In 1998, I had my best fantasy football season ever, winning all three of the leagues in which I particatped, including a 16-team, $500 buy-in for which I needed two investors. That 16-team league (the "Hollyweird League" the subject for a documentary I made in 2000) was the strongest of my three teams, and arguably the strongest team I’ve had in any sport, relative to league depth.
The reason it was so good is I hit both on my early draft picks (Marshall Faulk in his final year in Indy (15th) and Jamaal Anderson (18th) the year he scored 17 TDs) as well as on my sleepers (rookie Randy Moss 17 TDs, rookie Fred Taylor 17 TDs, back-up QB Vinny Testaverde 29 TD passes, K Gary Anderson (all-time points record), Eric Moulds (Round 15)). As a result, I broke the all-time record (spanning 10 years) for points scored in Week 4 and then broke my own record by a decent margin in Week 5.
(If that comes off as gratuitous bragging, it is, but keep in mind this was 1998, and that essentially makes me Mike Shanahan in terms of peaking in a prior millennium. Also, I wanted an excuse to link to my documentary clip.)
While setting an all-time record is always impressive, it’s one thing to do it in large part on account of your top draft picks (and also players like Moss and Taylor who went on to have huge careers) and quite another to do it with a team of scrubs, almost all of which were available on your waiver wire at some point. In fact, until this week, I’d have argued while it’s possible to win games with a team consisting entirely of players you picked up along the way, there’s no way you could set your league’s all-time record for points in a week. But take a look at the scoring below and tell me if this wouldn’t be close:
QB: Nick Foles (7 TD, 406 yards)
RB: Mike James (TD pass, 166 YFS), Chris Ivory (139 yards, TD)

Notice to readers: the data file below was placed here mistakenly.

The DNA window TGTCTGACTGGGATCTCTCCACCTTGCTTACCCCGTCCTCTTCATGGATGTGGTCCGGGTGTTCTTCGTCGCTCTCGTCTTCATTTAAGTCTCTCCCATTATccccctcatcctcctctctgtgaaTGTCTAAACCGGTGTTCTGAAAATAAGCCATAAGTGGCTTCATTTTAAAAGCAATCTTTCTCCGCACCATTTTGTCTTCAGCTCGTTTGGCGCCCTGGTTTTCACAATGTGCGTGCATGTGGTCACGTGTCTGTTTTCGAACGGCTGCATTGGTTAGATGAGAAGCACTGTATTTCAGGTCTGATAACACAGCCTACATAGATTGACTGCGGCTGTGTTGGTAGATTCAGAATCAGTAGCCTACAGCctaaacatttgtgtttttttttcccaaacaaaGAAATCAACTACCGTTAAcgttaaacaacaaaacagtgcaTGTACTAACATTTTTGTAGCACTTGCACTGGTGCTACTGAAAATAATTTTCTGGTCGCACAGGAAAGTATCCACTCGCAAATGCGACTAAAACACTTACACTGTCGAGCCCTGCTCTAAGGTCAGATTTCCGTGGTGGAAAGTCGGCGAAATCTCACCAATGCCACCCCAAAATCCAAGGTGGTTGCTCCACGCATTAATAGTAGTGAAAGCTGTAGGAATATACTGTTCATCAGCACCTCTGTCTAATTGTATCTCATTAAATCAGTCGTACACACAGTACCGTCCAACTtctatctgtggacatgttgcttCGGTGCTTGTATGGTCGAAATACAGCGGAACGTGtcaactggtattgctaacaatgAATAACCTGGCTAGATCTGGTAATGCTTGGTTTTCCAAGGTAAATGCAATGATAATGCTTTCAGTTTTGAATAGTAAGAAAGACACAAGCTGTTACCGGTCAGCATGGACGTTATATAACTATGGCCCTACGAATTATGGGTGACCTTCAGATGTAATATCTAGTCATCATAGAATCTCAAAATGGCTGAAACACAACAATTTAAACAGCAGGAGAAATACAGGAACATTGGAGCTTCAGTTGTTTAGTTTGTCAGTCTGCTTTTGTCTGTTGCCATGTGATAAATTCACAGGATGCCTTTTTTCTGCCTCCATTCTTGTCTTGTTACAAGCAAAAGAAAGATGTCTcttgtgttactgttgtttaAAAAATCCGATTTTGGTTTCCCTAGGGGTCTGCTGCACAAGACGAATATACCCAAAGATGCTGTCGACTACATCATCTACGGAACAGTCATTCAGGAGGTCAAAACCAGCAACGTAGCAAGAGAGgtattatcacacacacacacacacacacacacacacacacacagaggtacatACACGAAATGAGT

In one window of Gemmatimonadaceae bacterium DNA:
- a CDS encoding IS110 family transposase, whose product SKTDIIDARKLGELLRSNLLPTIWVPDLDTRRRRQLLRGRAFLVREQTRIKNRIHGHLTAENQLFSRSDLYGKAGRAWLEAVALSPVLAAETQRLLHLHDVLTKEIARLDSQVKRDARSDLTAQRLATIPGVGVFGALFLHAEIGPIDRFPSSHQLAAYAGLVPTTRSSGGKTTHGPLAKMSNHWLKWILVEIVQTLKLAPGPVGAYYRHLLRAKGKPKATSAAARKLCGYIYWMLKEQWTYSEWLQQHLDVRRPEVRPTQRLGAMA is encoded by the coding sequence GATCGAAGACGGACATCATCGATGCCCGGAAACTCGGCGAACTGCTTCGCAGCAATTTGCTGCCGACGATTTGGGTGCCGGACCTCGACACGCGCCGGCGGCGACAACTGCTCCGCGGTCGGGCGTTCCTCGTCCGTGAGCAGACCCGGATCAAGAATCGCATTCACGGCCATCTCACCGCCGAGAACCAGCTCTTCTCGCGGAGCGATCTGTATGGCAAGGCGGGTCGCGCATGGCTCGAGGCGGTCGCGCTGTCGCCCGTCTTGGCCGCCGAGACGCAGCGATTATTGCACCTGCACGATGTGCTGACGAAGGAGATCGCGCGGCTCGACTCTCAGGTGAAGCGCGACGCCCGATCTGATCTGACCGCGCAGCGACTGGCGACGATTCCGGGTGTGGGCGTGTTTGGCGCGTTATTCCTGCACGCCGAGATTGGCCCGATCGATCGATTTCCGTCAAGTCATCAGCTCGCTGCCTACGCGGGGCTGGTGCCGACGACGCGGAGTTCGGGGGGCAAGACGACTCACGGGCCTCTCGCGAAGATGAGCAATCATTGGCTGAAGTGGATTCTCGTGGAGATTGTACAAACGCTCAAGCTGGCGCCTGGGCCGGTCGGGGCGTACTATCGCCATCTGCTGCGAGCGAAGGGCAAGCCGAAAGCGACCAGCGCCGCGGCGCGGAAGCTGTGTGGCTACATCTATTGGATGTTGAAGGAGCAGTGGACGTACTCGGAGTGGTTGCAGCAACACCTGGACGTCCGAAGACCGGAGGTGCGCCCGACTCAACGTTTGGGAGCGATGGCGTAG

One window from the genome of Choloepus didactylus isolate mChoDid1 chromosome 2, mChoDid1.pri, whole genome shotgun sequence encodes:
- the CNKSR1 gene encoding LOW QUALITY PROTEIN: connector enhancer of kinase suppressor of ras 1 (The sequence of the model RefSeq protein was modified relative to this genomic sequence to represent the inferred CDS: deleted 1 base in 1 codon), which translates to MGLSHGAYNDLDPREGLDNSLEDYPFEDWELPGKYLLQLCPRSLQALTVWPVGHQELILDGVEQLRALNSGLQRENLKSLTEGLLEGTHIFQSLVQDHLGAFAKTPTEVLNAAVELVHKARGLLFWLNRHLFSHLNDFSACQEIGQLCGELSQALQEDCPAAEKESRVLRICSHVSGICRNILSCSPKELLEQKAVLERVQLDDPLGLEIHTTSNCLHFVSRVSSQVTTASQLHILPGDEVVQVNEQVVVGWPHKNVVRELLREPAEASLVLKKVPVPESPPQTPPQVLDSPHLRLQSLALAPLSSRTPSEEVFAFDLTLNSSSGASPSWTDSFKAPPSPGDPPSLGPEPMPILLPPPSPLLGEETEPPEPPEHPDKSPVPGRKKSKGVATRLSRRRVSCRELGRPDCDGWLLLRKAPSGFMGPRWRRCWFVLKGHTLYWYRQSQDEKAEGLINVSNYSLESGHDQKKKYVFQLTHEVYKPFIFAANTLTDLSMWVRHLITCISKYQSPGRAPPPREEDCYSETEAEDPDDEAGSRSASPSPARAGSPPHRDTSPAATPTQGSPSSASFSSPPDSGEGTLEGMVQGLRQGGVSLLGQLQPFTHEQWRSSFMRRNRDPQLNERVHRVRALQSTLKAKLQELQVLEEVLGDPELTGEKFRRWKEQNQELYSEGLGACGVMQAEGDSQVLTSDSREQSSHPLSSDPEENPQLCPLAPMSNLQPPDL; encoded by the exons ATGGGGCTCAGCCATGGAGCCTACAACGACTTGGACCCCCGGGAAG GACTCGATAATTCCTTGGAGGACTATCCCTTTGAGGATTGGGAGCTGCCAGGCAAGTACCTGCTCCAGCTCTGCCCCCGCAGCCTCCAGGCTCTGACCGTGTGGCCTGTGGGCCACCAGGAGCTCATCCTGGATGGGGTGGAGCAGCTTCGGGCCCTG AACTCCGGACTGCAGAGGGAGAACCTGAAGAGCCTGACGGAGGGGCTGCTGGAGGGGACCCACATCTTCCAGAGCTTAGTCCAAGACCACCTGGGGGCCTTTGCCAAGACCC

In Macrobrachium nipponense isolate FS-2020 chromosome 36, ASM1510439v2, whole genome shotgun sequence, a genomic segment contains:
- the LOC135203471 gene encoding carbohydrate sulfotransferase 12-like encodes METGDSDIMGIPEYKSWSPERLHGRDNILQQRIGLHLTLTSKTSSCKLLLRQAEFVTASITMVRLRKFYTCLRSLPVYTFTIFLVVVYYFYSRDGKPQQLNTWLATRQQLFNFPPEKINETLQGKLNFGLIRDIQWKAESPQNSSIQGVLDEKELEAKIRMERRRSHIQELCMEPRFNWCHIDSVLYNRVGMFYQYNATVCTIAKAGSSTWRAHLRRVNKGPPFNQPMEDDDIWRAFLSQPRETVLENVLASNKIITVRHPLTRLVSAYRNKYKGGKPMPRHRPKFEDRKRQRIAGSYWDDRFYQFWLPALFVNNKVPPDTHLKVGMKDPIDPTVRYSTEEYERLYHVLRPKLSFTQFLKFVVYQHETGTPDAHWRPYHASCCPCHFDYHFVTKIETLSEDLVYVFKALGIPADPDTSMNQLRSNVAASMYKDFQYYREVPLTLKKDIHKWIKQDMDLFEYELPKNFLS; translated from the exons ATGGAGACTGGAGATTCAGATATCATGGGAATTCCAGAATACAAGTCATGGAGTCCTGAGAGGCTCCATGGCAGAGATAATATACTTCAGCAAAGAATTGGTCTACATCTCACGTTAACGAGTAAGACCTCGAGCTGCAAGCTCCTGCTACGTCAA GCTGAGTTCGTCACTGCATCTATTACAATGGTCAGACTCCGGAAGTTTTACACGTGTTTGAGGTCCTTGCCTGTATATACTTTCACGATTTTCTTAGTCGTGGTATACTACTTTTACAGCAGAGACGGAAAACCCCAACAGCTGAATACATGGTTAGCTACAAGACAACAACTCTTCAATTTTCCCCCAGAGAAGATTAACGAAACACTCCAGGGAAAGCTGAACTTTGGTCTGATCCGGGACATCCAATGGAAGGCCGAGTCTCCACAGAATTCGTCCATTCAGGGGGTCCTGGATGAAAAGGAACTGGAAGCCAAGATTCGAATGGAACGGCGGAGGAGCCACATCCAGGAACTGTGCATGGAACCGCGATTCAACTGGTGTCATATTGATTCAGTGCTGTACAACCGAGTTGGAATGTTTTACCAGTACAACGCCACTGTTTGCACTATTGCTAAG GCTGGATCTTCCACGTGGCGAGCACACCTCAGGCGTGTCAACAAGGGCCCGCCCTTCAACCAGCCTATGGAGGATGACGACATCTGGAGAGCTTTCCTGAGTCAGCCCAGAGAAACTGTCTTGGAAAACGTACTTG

WR: Riley Cooper (139 yards, 3 TD), Jerricho Cotchery (96 yards, 3 TD), Aaron Dobson (130 yards, 2 TD)
FLEX: Darrel Young (3 TD) or Marlon Brown (54 yards, 2 TD)
TE: Timothy Wright (58 yards, TD)
Maybe the running backs are a little light (One team in the Hollyweird documentary had Warrick Dunn and Marshall Faulk going in this game), but eight TDs from your WR and seven from your QB goes a long way. Add in Mike James, and there’s certainly never been a 1-QB fantasy team to have as many passing touchdowns in a week.
Tom Brady Goes Off
The question whether I’d prefer Andy Dalton or Tom Brady the rest of the year arose on our SXM show last week, and I wrote about it here. I initially said I’d prefer Brady, but then soft-pedaled it saying I wouldn’t bet on it. That was a mistake – I absolutely should have bet on it, and I actually had the opportunity to do so. Dalton had just had a three-game stretch with 11 TD passes, and Brady’s YPA was below 6.0.
But we’ve seen plenty of quarterbacks have strong runs from Vince Young who turned the Titans around after an 0-6 start in 2009 to Joe Flacco in last year’s playoffs to Scott Mitchell’s monster season in 1995. So it’s awfully hard to tell whether three good games portends major growth when it comes to a young quarterback whose prior production was erratic.
Brady’s case was also difficult because it was unclear whether minor hand and shoulder injuries were affecting him or whether he was simply having trouble adjusting to new receivers, something that didn’t seem to bother Philip Rivers or Aaron Rodgers this year. Brady’s also 36 years old, so a decline is coming at some point, but given he’s never been mobile, Peyton Manning is 17 months older and both Brett Favre and Kurt Warner recently played at high levels into their late-30s, it’s hard to ascribe Brady’s poor first-half play simply to age. One could conceivably argue the decline began even last year – his YPA was merely 7.6, the lowest it had been since 2006. But Brady threw 34 touchdowns and only eight interceptions, and that despite missing his best target (Rob Gronkowski for five games). Another important target (in addition to being a sociopath) was slowed all year by a gimpy ankle. Despite the personnel issues, Brady’s adjusted net yards per passing attempt which includes sacks, picks and TDs was third in the NFL, behind only Peyton Manning and Colin Kaepernick, and Kaepernick attempted only 218 passes during the regular season. In short, I don’t think the case for a Brady decline in 2012 is particularly strong.